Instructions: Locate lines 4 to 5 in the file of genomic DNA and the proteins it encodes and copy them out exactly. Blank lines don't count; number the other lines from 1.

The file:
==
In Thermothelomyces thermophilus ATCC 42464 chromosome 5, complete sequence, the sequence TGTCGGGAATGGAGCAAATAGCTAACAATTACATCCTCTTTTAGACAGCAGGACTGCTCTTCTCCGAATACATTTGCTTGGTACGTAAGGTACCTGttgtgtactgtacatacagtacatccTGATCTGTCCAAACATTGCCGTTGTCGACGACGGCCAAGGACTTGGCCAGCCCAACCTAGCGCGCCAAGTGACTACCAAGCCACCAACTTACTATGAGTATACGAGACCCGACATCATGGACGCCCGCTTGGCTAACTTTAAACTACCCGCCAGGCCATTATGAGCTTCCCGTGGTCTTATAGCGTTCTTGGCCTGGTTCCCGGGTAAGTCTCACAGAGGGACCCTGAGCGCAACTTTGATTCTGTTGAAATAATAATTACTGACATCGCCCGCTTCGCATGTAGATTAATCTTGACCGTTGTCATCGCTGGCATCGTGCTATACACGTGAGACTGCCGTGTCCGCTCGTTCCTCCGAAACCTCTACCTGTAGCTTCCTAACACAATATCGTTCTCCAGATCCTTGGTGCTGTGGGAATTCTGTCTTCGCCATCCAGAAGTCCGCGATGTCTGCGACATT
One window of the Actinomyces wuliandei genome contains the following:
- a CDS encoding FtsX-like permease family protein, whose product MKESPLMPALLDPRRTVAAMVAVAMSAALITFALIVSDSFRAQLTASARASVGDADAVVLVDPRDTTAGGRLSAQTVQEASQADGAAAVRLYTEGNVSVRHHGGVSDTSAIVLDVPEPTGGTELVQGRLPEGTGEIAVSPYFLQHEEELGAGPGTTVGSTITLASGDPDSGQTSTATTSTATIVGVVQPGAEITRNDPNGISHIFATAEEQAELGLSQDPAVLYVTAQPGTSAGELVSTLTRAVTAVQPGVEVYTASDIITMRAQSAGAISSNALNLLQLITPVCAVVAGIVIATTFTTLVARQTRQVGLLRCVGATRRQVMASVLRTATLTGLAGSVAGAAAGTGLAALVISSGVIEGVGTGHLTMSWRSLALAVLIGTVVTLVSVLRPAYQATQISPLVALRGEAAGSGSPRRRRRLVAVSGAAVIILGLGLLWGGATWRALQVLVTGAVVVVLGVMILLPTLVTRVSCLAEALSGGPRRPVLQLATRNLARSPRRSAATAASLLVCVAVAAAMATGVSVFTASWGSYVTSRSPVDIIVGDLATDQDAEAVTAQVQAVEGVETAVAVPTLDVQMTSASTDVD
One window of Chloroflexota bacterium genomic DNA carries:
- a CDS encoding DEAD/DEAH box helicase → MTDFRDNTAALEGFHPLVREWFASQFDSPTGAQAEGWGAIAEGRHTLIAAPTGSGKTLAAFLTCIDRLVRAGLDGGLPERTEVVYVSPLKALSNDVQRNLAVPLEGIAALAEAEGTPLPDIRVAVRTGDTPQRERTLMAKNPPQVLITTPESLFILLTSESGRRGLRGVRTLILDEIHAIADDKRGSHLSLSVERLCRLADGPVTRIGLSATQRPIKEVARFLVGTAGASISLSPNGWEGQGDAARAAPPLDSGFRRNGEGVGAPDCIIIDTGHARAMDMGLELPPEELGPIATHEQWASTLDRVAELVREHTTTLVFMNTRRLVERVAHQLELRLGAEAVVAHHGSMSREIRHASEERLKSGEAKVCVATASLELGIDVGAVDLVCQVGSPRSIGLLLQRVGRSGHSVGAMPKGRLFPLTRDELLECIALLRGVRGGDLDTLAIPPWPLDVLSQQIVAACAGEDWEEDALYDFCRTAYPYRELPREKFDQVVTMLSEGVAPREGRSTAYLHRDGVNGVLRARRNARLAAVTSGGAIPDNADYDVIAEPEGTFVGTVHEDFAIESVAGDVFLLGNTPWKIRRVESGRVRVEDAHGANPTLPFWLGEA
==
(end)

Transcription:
One window of Chloroflexota bacterium genomic DNA carries:
- a CDS encoding DEAD/DEAH box helicase → MTDFRDNTAALEGFHPLVREWFASQFDSPTGAQAEGWGAIAEGRHTLIAAPTGSGKTLAAFLTCIDRLVRAGLDGGLPERTEVVYVSPLKALSNDVQRNLAVPLEGIAALAEAEGTPLPDIRVAVRTGDTPQRERTLMAKNPPQVLITTPESLFILLTSESGRRGLRGVRTLILDEIHAIADDKRGSHLSLSVERLCRLADGPVTRIGLSATQRPIKEVARFLVGTAGASISLSPNGWEGQGDAARAAPPLDSGFRRNGEGVGAPDCIIIDTGHARAMDMGLELPPEELGPIATHEQWASTLDRVAELVREHTTTLVFMNTRRLVERVAHQLELRLGAEAVVAHHGSMSREIRHASEERLKSGEAKVCVATASLELGIDVGAVDLVCQVGSPRSIGLLLQRVGRSGHSVGAMPKGRLFPLTRDELLECIALLRGVRGGDLDTLAIPPWPLDVLSQQIVAACAGEDWEEDALYDFCRTAYPYRELPREKFDQVVTMLSEGVAPREGRSTAYLHRDGVNGVLRARRNARLAAVTSGGAIPDNADYDVIAEPEGTFVGTVHEDFAIESVAGDVFLLGNTPWKIRRVESGRVRVEDAHGANPTLPFWLGEA